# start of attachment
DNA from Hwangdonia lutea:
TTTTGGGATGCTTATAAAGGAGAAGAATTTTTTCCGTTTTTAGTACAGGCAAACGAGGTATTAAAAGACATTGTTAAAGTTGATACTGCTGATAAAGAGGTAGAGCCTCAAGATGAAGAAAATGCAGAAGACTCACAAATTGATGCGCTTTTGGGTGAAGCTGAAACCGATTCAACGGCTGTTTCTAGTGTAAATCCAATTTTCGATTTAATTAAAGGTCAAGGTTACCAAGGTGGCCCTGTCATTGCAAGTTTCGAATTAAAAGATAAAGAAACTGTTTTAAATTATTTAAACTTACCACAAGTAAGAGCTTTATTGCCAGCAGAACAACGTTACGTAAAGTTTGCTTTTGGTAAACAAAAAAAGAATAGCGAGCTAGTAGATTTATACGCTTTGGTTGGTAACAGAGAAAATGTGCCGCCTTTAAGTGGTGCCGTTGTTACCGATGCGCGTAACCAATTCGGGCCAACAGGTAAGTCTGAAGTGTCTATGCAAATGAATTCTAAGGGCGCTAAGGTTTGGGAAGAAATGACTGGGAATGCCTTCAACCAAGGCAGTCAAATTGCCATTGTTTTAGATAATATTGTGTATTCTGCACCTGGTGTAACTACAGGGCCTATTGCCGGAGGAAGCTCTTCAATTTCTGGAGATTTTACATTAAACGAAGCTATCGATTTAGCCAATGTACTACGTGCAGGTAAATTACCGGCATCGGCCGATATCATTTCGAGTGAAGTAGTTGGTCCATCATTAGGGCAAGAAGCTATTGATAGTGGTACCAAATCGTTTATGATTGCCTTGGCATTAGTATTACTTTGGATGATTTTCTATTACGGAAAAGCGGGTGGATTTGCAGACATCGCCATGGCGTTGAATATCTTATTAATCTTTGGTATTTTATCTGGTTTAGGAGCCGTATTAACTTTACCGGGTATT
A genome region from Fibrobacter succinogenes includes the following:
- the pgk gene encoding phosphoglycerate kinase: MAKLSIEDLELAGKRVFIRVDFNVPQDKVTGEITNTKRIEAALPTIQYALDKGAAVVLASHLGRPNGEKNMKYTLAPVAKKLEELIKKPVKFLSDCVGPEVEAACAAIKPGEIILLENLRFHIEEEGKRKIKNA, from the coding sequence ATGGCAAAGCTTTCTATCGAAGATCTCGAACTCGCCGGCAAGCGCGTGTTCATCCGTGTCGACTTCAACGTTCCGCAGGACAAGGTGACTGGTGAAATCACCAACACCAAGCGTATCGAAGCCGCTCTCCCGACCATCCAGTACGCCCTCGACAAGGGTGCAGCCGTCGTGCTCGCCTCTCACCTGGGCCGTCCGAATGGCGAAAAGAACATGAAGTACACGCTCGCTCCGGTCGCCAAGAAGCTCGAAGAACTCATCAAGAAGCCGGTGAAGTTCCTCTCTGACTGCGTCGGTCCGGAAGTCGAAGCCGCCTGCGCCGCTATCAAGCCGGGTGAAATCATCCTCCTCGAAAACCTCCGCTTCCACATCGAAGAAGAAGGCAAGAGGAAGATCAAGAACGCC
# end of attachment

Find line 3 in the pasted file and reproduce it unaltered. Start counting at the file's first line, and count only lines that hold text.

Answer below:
A genome region from Fibrobacter succinogenes includes the following: